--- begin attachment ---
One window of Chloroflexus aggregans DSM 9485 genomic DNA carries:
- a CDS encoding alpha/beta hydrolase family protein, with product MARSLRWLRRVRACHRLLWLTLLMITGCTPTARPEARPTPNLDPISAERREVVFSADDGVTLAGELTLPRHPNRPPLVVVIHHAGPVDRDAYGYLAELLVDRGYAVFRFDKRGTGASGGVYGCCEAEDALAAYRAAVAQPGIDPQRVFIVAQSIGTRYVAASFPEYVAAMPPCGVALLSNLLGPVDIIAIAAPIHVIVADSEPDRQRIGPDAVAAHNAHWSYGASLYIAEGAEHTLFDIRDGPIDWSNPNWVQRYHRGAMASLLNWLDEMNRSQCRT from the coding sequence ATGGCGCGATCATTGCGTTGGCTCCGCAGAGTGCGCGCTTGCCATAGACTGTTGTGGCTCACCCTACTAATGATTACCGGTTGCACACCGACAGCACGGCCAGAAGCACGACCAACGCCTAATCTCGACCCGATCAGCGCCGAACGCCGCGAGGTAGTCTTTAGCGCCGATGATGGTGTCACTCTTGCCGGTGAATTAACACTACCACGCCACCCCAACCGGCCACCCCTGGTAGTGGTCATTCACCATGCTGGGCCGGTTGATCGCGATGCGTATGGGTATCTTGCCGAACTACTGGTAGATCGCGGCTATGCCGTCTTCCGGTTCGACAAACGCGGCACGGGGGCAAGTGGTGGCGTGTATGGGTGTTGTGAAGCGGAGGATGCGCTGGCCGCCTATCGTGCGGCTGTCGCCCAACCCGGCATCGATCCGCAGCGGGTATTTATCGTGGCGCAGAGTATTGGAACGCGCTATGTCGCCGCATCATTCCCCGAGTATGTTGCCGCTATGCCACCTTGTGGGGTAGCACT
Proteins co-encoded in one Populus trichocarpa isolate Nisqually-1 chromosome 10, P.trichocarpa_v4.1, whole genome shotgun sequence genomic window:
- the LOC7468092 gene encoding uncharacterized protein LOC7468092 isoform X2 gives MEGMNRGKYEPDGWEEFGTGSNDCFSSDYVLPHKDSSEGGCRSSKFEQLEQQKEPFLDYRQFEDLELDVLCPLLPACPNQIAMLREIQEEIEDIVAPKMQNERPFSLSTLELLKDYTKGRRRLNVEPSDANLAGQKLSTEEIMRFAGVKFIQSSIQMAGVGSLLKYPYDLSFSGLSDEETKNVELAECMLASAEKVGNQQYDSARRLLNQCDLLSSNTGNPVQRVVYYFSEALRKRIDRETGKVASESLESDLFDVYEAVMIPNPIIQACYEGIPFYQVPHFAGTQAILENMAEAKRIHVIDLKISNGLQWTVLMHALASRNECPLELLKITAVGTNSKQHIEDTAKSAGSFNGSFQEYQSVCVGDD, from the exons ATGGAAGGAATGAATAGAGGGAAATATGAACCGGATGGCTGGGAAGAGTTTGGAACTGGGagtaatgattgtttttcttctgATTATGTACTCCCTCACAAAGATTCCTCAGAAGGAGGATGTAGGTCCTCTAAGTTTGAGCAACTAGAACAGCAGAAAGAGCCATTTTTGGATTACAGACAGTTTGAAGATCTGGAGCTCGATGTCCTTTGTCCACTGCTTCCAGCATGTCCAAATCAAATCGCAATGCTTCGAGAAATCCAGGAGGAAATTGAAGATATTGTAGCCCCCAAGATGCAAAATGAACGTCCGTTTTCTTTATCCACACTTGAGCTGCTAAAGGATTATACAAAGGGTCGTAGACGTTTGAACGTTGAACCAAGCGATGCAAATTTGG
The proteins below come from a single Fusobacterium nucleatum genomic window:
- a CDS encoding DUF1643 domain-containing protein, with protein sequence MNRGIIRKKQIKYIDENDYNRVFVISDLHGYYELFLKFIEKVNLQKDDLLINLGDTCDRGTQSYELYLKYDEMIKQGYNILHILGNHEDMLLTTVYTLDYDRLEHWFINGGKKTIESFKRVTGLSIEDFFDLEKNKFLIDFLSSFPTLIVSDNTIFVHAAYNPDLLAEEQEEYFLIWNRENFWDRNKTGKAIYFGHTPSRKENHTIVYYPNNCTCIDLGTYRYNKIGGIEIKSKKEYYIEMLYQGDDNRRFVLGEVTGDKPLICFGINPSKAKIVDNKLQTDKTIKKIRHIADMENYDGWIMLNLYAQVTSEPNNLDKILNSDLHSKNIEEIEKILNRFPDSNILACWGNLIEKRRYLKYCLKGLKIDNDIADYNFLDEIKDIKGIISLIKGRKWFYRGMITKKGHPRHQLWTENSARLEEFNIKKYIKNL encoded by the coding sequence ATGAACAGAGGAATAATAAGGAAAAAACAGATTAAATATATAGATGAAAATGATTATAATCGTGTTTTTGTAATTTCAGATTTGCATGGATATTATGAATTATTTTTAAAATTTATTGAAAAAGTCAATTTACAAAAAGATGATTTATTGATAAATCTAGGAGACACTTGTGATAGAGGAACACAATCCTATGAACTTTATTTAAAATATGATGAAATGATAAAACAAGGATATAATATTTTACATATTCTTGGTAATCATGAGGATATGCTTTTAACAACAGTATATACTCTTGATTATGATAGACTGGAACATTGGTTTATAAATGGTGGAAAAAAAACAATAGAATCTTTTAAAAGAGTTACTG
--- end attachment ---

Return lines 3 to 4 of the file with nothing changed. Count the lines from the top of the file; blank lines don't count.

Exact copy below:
Proteins co-encoded in one Populus trichocarpa isolate Nisqually-1 chromosome 10, P.trichocarpa_v4.1, whole genome shotgun sequence genomic window:
- the LOC7468092 gene encoding uncharacterized protein LOC7468092 isoform X2 gives MEGMNRGKYEPDGWEEFGTGSNDCFSSDYVLPHKDSSEGGCRSSKFEQLEQQKEPFLDYRQFEDLELDVLCPLLPACPNQIAMLREIQEEIEDIVAPKMQNERPFSLSTLELLKDYTKGRRRLNVEPSDANLAGQKLSTEEIMRFAGVKFIQSSIQMAGVGSLLKYPYDLSFSGLSDEETKNVELAECMLASAEKVGNQQYDSARRLLNQCDLLSSNTGNPVQRVVYYFSEALRKRIDRETGKVASESLESDLFDVYEAVMIPNPIIQACYEGIPFYQVPHFAGTQAILENMAEAKRIHVIDLKISNGLQWTVLMHALASRNECPLELLKITAVGTNSKQHIEDTAKSAGSFNGSFQEYQSVCVGDD, from the exons ATGGAAGGAATGAATAGAGGGAAATATGAACCGGATGGCTGGGAAGAGTTTGGAACTGGGagtaatgattgtttttcttctgATTATGTACTCCCTCACAAAGATTCCTCAGAAGGAGGATGTAGGTCCTCTAAGTTTGAGCAACTAGAACAGCAGAAAGAGCCATTTTTGGATTACAGACAGTTTGAAGATCTGGAGCTCGATGTCCTTTGTCCACTGCTTCCAGCATGTCCAAATCAAATCGCAATGCTTCGAGAAATCCAGGAGGAAATTGAAGATATTGTAGCCCCCAAGATGCAAAATGAACGTCCGTTTTCTTTATCCACACTTGAGCTGCTAAAGGATTATACAAAGGGTCGTAGACGTTTGAACGTTGAACCAAGCGATGCAAATTTGG